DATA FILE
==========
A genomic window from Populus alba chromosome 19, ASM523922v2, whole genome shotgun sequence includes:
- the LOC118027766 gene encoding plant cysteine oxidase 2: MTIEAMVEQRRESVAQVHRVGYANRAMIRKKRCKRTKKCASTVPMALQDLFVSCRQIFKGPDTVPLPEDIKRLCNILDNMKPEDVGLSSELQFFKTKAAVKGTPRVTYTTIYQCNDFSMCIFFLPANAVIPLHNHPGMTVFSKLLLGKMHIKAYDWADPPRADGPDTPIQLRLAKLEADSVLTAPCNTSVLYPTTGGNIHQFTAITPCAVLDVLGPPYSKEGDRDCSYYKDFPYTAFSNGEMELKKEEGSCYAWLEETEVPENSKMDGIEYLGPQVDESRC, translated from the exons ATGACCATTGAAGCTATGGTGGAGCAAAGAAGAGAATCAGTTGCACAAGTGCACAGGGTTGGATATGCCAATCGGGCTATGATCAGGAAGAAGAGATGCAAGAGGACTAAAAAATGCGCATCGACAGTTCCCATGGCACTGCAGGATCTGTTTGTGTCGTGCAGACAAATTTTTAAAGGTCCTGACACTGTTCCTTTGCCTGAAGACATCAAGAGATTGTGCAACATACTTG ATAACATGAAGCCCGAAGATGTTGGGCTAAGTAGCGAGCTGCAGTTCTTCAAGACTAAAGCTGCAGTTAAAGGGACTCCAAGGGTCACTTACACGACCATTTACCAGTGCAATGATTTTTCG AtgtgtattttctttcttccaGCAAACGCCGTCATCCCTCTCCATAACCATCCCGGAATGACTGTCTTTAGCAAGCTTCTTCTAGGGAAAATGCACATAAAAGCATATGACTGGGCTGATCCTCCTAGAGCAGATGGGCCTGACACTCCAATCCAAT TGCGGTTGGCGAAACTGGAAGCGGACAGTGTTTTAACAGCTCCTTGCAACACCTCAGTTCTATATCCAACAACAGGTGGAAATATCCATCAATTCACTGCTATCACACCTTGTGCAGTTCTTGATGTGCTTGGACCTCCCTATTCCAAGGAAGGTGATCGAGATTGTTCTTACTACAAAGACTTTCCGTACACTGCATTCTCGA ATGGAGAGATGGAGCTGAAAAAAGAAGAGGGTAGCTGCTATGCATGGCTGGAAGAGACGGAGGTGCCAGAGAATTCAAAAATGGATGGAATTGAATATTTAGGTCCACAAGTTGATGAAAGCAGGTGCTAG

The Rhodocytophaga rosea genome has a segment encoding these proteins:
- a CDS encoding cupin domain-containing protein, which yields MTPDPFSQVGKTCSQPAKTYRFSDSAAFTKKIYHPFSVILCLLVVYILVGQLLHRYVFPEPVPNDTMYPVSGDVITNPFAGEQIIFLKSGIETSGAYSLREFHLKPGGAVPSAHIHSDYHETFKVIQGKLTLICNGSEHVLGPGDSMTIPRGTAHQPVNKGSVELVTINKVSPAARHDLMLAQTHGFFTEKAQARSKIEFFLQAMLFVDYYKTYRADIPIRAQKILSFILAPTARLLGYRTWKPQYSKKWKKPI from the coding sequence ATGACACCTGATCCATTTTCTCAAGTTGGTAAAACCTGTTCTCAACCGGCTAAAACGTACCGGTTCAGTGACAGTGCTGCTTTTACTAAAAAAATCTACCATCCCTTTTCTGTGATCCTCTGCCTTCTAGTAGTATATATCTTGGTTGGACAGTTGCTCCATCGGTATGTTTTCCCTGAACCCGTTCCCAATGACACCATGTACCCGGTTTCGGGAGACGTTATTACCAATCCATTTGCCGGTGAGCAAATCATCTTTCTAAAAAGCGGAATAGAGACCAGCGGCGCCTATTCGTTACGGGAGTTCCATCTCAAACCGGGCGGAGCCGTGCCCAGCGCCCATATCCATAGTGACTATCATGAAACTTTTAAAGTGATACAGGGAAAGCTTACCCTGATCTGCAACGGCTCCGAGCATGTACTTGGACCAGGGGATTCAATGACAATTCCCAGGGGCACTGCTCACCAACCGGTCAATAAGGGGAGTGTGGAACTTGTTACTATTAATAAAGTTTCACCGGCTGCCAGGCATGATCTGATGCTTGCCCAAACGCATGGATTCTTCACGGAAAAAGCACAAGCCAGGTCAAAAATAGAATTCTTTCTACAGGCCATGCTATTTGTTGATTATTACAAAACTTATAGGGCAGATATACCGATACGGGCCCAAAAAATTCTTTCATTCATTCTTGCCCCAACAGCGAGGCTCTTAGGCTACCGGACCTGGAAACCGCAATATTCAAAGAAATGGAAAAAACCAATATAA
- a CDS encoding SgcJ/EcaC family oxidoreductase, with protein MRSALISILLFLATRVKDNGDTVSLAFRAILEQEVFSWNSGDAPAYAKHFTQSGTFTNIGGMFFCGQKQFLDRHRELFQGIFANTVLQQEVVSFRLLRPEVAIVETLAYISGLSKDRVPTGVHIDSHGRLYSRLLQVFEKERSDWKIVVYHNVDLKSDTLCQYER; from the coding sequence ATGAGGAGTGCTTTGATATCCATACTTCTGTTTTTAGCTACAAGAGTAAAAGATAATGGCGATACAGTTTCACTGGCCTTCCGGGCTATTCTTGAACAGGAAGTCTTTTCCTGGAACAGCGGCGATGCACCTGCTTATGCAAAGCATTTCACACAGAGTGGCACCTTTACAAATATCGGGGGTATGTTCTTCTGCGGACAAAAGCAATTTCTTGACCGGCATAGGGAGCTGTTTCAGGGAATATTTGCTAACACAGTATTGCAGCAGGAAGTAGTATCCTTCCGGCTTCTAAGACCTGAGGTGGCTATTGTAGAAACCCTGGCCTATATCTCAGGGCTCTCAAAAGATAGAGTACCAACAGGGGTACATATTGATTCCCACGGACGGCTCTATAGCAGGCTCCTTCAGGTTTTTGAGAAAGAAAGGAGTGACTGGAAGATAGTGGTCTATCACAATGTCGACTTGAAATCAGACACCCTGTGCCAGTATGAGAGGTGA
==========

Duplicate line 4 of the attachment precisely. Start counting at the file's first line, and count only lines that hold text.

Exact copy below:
- a CDS encoding cupin domain-containing protein, which yields MTPDPFSQVGKTCSQPAKTYRFSDSAAFTKKIYHPFSVILCLLVVYILVGQLLHRYVFPEPVPNDTMYPVSGDVITNPFAGEQIIFLKSGIETSGAYSLREFHLKPGGAVPSAHIHSDYHETFKVIQGKLTLICNGSEHVLGPGDSMTIPRGTAHQPVNKGSVELVTINKVSPAARHDLMLAQTHGFFTEKAQARSKIEFFLQAMLFVDYYKTYRADIPIRAQKILSFILAPTARLLGYRTWKPQYSKKWKKPI from the coding sequence ATGACACCTGATCCATTTTCTCAAGTTGGTAAAACCTGTTCTCAACCGGCTAAAACGTACCGGTTCAGTGACAGTGCTGCTTTTACTAAAAAAATCTACCATCCCTTTTCTGTGATCCTCTGCCTTCTAGTAGTATATATCTTGGTTGGACAGTTGCTCCATCGGTATGTTTTCCCTGAACCCGTTCCCAATGACACCATGTACCCGGTTTCGGGAGACGTTATTACCAATCCATTTGCCGGTGAGCAAATCATCTTTCTAAAAAGCGGAATAGAGACCAGCGGCGCCTATTCGTTACGGGAGTTCCATCTCAAACCGGGCGGAGCCGTGCCCAGCGCCCATATCCATAGTGACTATCATGAAACTTTTAAAGTGATACAGGGAAAGCTTACCCTGATCTGCAACGGCTCCGAGCATGTACTTGGACCAGGGGATTCAATGACAATTCCCAGGGGCACTGCTCACCAACCGGTCAATAAGGGGAGTGTGGAACTTGTTACTATTAATAAAGTTTCACCGGCTGCCAGGCATGATCTGATGCTTGCCCAAACGCATGGATTCTTCACGGAAAAAGCACAAGCCAGGTCAAAAATAGAATTCTTTCTACAGGCCATGCTATTTGTTGATTATTACAAAACTTATAGGGCAGATATACCGATACGGGCCCAAAAAATTCTTTCATTCATTCTTGCCCCAACAGCGAGGCTCTTAGGCTACCGGACCTGGAAACCGCAATATTCAAAGAAATGGAAAAAACCAATATAA